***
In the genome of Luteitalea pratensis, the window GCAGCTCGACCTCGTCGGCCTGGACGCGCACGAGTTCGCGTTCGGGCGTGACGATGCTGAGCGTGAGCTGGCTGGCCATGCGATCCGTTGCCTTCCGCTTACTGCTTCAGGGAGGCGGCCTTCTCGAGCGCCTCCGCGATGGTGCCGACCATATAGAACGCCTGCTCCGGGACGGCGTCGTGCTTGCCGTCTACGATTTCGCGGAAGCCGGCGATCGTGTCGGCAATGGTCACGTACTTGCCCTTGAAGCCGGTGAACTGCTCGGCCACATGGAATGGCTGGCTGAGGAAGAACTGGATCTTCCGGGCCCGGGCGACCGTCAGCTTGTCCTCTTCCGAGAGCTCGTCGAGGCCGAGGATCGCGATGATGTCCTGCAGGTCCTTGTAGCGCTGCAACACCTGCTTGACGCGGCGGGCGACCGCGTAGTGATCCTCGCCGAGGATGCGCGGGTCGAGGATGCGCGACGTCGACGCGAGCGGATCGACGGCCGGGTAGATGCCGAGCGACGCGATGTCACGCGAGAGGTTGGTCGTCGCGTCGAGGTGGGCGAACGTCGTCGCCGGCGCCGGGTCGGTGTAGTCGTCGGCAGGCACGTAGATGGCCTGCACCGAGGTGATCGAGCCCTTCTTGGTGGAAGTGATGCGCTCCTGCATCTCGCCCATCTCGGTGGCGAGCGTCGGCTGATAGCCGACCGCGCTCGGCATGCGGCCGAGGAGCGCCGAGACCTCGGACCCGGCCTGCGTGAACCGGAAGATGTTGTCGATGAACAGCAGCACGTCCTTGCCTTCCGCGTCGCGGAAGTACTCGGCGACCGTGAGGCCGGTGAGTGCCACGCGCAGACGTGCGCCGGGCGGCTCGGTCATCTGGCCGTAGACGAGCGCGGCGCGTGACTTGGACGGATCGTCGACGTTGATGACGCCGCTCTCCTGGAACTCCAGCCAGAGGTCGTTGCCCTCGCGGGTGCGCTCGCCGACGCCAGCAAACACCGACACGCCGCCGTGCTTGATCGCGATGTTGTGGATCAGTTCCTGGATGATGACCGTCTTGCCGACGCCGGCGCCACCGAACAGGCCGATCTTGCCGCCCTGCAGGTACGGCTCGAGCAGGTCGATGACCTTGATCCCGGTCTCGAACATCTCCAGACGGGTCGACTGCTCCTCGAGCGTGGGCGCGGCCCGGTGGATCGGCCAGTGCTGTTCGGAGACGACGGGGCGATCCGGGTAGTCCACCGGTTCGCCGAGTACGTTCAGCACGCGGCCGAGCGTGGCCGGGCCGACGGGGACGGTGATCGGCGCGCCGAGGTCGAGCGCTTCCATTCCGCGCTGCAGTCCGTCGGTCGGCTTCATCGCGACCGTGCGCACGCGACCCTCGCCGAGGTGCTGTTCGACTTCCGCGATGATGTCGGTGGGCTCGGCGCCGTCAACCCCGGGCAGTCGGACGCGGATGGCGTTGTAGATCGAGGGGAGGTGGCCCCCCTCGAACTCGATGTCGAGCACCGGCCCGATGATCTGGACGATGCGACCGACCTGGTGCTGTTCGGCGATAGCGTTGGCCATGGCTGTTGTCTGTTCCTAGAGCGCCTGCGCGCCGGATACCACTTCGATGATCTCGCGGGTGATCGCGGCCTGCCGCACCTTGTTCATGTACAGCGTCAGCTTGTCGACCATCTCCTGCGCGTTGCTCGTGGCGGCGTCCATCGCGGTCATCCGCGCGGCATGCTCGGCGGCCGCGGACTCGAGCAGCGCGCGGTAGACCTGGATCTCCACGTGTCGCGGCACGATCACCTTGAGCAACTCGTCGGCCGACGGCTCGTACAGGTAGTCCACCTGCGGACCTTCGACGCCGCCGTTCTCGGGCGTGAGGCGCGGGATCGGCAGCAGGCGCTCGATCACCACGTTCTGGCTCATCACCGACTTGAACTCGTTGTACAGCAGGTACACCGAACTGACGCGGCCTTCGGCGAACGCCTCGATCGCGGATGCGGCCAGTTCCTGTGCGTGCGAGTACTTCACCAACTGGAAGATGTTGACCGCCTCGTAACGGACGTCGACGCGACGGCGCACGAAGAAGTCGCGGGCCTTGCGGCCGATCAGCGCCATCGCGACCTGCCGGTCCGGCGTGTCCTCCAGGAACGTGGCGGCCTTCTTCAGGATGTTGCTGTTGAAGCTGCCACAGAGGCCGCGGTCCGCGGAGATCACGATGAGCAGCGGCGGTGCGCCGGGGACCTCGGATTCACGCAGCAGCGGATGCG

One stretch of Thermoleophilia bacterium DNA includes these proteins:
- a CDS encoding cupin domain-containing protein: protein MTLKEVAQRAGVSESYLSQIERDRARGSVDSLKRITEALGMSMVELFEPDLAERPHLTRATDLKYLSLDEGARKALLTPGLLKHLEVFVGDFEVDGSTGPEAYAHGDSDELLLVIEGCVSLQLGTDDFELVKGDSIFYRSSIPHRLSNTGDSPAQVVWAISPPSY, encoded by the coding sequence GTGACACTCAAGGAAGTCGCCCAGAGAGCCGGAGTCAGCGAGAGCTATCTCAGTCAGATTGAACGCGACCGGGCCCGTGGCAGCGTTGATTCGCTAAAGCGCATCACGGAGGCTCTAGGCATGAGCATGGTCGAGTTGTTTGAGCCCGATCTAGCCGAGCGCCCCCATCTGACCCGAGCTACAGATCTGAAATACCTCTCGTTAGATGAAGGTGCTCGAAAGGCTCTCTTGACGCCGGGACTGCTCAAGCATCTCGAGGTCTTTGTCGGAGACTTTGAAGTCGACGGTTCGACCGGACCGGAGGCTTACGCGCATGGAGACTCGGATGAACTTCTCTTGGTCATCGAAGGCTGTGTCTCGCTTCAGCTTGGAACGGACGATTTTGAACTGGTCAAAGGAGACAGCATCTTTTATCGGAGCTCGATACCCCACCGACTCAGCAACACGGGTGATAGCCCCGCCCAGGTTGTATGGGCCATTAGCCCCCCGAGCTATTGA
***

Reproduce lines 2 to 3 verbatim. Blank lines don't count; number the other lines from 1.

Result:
One stretch of Thermoleophilia bacterium DNA includes these proteins:
- a CDS encoding cupin domain-containing protein: protein MTLKEVAQRAGVSESYLSQIERDRARGSVDSLKRITEALGMSMVELFEPDLAERPHLTRATDLKYLSLDEGARKALLTPGLLKHLEVFVGDFEVDGSTGPEAYAHGDSDELLLVIEGCVSLQLGTDDFELVKGDSIFYRSSIPHRLSNTGDSPAQVVWAISPPSY, encoded by the coding sequence GTGACACTCAAGGAAGTCGCCCAGAGAGCCGGAGTCAGCGAGAGCTATCTCAGTCAGATTGAACGCGACCGGGCCCGTGGCAGCGTTGATTCGCTAAAGCGCATCACGGAGGCTCTAGGCATGAGCATGGTCGAGTTGTTTGAGCCCGATCTAGCCGAGCGCCCCCATCTGACCCGAGCTACAGATCTGAAATACCTCTCGTTAGATGAAGGTGCTCGAAAGGCTCTCTTGACGCCGGGACTGCTCAAGCATCTCGAGGTCTTTGTCGGAGACTTTGAAGTCGACGGTTCGACCGGACCGGAGGCTTACGCGCATGGAGACTCGGATGAACTTCTCTTGGTCATCGAAGGCTGTGTCTCGCTTCAGCTTGGAACGGACGATTTTGAACTGGTCAAAGGAGACAGCATCTTTTATCGGAGCTCGATACCCCACCGACTCAGCAACACGGGTGATAGCCCCGCCCAGGTTGTATGGGCCATTAGCCCCCCGAGCTATTGA